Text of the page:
Europe's cyber problem

Bulletin article
Camino Mortera-Martinez
22 March 2018

Europe has been good at dealing with cyber crime. But it struggles to prevent and respond to state-sponsored cyber attacks.

Cyber has become a buzzword in Europe. Just as both the migration crisis and the terrorist threat seem to have abated, a series of high profile cyber attacks in 2017, allegedly from both state and non-state actors, struck targets including national health systems, banks and electoral campaigns. These attacks have raised big questions about the European Union’s attitude towards cyber security and its ability to deal with security breaches. The increasing incidence of online crime and the aggressive cyber tactics of countries like Russia and North Korea mean the bloc must raise its game in this area. 

The EU’s cyber security plans cover three different things: cyber crimes (like child pornography or online fraud); cyber attacks (like disrupting a city’s transport network); and disinformation campaigns. Cyber crimes and cyber attacks sometimes overlap – like the ‘Wannacry’ ransomware attack attributed to North Korea, which blocked computers at large private companies and national service providers like the UK’s National Health Service. All three cyber threats can come from both state and non-state actors. Russia was allegedly behind a major cyber attack in 2017 (‘NotPetya’). Russian nationals have been indicted for meddling in the 2016 US presidential election. Drug dealers and other criminals make extensive use of the darkweb – websites which conceal users’ identities. Terrorists are also using the internet to wage their own online jihad.

The EU has done well in dealing with more traditional cyber crimes, like identity theft. A 2013 directive harmonised national laws and penalties for cyber crimes and the EU will approve rules to tackle online fraud later this year. But obtaining digital evidence in cross-border cases is still difficult: member-states struggle to gain quick access to information stored in another EU country. This is even more problematic when evidence sits outside Europe. US tech companies like Facebook or Microsoft receive an average of 100,000 direct requests per year from EU governments. There is no law governing such requests so the whole system works on the assumption that internet companies will simply hand over information to law enforcement authorities. Such requests put firms in a difficult position, because they are also required to protect their customers’ privacy.

This legal gap has already caused problems on both sides of the Atlantic. The US government is suing Microsoft, which has refused to provide evidence stored on a server located in Ireland. The EU is looking at ways to work around similar problems. The Commission is due to present a proposal on obtaining cross-border evidence within the EU in the spring. The EU is also considering options to make access to evidence in data form, stored outside the Union, easier for member-states. But better international co-operation is still needed, not only with the US but also with less obvious partners such as China or India – many large companies have outsourced their IT services there and co-operation with these countries is still patchy.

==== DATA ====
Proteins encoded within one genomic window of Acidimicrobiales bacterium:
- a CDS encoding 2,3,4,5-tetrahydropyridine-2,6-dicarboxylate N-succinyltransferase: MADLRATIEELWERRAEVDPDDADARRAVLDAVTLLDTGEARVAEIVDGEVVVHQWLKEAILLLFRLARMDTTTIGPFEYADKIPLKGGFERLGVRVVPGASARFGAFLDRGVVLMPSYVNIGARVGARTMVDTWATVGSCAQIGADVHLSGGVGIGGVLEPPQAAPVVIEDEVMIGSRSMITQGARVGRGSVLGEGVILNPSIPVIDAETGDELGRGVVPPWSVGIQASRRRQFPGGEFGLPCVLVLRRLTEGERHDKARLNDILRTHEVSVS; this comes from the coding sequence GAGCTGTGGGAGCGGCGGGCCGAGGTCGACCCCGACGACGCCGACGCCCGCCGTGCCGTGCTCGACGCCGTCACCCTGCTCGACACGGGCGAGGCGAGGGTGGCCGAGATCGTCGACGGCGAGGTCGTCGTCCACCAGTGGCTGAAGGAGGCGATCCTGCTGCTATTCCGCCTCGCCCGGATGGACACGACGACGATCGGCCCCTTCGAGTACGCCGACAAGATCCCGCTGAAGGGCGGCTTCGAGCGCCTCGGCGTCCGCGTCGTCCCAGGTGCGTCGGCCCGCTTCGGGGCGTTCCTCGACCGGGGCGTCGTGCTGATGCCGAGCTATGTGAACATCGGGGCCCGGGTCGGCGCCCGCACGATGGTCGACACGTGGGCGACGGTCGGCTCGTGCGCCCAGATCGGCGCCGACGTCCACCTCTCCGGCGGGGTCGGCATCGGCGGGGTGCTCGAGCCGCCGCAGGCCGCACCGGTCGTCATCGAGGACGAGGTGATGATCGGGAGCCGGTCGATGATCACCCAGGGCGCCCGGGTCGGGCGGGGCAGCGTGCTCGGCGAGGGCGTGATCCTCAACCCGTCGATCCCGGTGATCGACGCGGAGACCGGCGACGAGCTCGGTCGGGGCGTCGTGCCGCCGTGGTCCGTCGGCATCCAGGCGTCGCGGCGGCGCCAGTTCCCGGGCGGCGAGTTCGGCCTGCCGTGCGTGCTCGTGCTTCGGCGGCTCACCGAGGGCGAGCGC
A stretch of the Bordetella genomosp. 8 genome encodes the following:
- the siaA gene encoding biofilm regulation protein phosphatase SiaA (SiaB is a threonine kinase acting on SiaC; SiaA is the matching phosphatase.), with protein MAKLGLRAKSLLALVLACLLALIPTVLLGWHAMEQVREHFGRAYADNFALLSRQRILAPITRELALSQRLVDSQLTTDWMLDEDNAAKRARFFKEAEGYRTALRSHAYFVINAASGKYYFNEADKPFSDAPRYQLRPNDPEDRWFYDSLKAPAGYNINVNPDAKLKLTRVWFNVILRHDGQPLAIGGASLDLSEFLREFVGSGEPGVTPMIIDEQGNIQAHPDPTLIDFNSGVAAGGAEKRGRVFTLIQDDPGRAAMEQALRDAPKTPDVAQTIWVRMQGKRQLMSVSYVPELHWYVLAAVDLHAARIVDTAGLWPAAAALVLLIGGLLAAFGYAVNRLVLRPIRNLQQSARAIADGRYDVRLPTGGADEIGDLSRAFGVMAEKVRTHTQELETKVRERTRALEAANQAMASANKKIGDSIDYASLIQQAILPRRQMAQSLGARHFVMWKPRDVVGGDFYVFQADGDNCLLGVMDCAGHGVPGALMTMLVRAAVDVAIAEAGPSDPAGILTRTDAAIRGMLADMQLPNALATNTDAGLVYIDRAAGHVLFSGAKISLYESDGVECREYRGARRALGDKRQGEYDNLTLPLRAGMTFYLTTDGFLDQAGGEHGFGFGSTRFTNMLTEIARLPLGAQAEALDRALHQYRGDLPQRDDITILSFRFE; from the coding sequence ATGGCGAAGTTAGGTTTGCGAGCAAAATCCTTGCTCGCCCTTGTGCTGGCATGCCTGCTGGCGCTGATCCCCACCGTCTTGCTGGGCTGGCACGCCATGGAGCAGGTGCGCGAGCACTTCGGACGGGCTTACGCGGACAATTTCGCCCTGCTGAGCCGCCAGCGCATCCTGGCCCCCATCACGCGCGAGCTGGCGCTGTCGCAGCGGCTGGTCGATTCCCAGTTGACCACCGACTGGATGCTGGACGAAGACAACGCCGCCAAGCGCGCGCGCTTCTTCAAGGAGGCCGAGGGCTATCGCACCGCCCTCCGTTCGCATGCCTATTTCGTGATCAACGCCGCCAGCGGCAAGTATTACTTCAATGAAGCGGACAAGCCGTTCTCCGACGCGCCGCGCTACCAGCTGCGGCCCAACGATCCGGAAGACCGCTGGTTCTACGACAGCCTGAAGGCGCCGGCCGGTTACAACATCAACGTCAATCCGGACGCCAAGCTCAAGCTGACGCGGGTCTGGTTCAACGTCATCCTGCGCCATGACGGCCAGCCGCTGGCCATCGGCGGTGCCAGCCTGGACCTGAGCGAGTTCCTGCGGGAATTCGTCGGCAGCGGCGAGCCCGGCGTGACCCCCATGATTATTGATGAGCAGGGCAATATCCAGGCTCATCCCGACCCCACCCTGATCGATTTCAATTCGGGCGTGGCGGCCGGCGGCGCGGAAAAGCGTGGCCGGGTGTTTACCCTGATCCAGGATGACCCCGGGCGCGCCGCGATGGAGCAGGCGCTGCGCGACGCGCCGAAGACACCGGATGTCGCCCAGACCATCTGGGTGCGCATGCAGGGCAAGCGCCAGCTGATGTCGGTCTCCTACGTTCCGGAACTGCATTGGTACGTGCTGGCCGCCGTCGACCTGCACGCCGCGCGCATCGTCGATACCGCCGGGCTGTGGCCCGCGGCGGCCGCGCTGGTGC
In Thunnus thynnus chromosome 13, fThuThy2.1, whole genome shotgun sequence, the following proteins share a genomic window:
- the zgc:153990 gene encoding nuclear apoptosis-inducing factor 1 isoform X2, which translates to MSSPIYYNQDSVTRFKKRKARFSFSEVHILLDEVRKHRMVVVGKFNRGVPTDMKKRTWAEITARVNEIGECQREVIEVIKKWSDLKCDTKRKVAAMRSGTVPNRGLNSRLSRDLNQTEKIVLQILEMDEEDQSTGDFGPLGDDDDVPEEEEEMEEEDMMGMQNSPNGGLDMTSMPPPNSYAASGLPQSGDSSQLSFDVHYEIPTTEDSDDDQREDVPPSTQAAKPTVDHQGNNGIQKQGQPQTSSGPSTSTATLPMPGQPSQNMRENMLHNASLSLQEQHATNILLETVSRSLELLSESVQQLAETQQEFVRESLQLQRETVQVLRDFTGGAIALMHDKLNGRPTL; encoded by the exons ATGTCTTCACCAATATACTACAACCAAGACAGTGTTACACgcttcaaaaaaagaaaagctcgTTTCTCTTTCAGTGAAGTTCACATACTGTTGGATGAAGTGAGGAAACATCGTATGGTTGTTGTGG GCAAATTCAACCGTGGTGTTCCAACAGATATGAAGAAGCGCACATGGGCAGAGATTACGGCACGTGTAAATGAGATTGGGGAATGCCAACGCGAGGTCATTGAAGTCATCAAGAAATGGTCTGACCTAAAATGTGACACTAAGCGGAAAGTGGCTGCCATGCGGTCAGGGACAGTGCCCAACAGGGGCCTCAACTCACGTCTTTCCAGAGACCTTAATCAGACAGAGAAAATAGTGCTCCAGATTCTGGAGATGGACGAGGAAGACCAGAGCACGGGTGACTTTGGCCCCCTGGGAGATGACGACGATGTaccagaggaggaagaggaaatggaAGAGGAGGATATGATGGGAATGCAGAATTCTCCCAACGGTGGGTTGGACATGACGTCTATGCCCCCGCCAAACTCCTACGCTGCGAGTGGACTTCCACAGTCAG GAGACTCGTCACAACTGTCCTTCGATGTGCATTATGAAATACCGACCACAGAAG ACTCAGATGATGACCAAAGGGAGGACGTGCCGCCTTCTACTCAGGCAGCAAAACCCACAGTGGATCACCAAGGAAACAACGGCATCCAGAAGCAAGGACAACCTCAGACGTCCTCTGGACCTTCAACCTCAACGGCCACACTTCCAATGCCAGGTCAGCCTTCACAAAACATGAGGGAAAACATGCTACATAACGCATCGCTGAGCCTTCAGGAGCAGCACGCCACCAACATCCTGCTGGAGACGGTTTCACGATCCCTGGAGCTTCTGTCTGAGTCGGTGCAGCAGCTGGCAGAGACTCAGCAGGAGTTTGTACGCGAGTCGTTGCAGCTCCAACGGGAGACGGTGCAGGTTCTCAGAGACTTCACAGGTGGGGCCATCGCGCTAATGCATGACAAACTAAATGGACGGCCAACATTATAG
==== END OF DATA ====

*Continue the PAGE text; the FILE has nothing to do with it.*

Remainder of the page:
But Europe has a more urgent problem to solve: as state-sponsored cyber attacks increase all over the world, there is a gap between the EU’s ambitions and its capabilities in cyber defence. Europe understands that a cyber war is already happening, but it does not know how to fight it. The EU’s efforts to date have been few and far between. This is because there is little understanding in Brussels of what cyber attacks really are and how to deal with them, and, crucially, there is no consensus on who should be responsible for responding. Is it NATO, the EU, the national capitals, or a combination of the three?

Cyber security is a cross-border issue where the EU can certainly add value. The EU should find a common answer to the thorny question of what to do when a country launches a cyber attack against European interests. But, for now, the EU should focus on acquiring the knowledge and resources to build a robust cyber security strategy. At the moment, those resources are confined to a few member-states (like Estonia, France, the Netherlands and the UK). To deal with state-sponsored cyber attacks, the EU must begin by understanding what cyber is and what impact it has on all its policies – from trade, to crime, to the rule of law. Hackers have begun to exploit weaknesses for the purpose of insider trading; cross-border networks of paedophiles have been active in Europe for years; and disinformation campaigns targeting elections threaten European democracies and the rule of law. A good place to start understanding the impact of cyber in Europe would be for the next European Commission to set up a task force from all the relevant Commission departments and EU agencies to advise on cyber issues. The Council of Ministers already has a similar group. ENISA, the EU’s cyber agency, located on the Greek island of Crete, is supposed to support member-states, but is too under-resourced and too far removed to play that role.

The cyber world, like the real world, is full of bad actors. The EU is currently at a disadvantage because these actors – unlike the Union – know what they are doing. The challenge for the EU is to learn how to beat these international cyber villains. Otherwise, a major cyber attack could endanger not only the EU’s economy but also its democratic foundations.

Camino Mortera-Martinez is a research fellow and Brussels representative at the Centre for European Reform.


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